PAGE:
“We examined several popular editors for unix environments. Our research shows how these text editors with third-party plugins can be used as another way to gain privilege escalation on a machine. This method succeeds regardless of the file being opened in the editor, so even limitations commonly applied on sudo commands might not protect from it.” states the blog post published by SafeBreach.
“The set of editors that were put to the test include: Sublime, Vim, Emacs, Gedit, pico/nano.”
An attacker can exploit the flaw to run malicious code on a victims’ machines running the vulnerable text editor.
“This method succeeds regardless of the file being opened in the editor, so even limitations commonly applied on sudo commands might not protect from it,” reads the paper published by the company.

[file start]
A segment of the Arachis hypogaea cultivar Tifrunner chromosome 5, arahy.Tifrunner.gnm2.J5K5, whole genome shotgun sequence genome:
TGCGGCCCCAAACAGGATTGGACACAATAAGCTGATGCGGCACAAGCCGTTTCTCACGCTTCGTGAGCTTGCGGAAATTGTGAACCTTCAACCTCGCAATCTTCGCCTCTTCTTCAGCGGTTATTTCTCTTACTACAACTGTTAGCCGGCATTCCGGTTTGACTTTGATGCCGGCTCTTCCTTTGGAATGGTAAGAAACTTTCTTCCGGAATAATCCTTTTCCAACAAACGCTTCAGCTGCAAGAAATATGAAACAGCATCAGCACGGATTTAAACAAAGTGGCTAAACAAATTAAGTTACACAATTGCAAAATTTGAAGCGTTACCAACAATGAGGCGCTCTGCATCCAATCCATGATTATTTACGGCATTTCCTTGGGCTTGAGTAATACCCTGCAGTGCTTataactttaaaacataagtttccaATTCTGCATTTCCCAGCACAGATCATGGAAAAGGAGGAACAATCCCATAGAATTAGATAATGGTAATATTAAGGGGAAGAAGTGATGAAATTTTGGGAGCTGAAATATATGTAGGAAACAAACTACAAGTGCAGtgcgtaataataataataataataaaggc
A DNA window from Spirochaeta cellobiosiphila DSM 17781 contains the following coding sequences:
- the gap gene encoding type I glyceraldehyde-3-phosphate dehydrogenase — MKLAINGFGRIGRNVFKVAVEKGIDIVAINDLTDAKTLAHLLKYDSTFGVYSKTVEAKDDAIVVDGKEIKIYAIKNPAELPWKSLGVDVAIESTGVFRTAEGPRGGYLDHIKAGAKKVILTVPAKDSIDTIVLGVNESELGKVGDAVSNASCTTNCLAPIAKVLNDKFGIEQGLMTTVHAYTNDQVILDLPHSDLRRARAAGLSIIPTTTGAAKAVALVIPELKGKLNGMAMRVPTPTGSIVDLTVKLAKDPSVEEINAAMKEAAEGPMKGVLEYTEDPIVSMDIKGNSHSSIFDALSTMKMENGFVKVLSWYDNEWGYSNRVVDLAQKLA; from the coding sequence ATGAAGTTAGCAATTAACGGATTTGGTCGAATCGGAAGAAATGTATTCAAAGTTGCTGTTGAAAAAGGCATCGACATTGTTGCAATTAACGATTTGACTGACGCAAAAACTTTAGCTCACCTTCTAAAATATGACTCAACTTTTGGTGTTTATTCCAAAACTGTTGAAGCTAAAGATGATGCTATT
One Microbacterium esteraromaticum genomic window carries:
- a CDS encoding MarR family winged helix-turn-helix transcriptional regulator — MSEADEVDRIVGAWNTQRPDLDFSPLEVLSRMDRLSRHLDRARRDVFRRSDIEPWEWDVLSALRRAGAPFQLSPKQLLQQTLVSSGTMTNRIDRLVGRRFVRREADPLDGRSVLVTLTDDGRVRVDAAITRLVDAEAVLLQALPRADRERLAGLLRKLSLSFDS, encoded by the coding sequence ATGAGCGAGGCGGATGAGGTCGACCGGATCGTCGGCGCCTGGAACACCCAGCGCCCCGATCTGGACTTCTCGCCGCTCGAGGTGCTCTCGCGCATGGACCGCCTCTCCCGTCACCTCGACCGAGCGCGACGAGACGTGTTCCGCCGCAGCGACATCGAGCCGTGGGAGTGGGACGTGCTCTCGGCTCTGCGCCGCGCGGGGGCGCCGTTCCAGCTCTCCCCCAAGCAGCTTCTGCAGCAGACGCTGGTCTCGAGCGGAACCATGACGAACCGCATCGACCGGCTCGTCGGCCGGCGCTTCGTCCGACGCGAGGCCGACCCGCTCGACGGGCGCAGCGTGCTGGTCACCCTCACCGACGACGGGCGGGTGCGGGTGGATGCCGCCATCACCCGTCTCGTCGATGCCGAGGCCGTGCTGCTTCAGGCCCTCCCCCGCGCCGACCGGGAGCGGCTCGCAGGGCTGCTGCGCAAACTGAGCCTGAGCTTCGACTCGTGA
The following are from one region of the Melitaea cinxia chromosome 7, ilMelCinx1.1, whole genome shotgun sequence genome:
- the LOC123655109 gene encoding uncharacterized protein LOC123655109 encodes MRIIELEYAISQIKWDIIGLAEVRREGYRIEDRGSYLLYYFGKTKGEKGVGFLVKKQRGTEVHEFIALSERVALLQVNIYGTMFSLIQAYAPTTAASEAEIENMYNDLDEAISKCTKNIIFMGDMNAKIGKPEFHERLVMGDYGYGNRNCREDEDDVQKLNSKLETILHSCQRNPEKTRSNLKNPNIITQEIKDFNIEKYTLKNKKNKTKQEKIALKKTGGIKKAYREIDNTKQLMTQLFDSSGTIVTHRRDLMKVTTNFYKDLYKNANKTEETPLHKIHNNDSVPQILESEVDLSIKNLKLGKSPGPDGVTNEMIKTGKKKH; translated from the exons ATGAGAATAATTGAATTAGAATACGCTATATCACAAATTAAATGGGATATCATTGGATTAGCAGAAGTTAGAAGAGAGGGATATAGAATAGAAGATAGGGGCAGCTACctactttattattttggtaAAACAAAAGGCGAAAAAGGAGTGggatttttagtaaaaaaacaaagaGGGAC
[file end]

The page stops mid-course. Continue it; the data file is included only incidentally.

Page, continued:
“Technical users will occasionally need to edit root-owned files, and for that purpose they will open their editor with elevated privileges, using ‘sudo.’ There are many valid reasons to elevate the privileges of an editor.”
The vulnerability ties the way these text editors load plugins because they don’t properly separate regular and elevated modes when loading plugins.
Attackers with regular user permissions can access the folder permissions to elevate their privileges and execute arbitrary code on the user’s machine.
Azouri suggests Unix users use an open-source host-based intrusion detection system called OSSEC. Of course, users should avoid loading 3rd-party plugins when the editor is elevated and also deny write permissions for non-elevated users.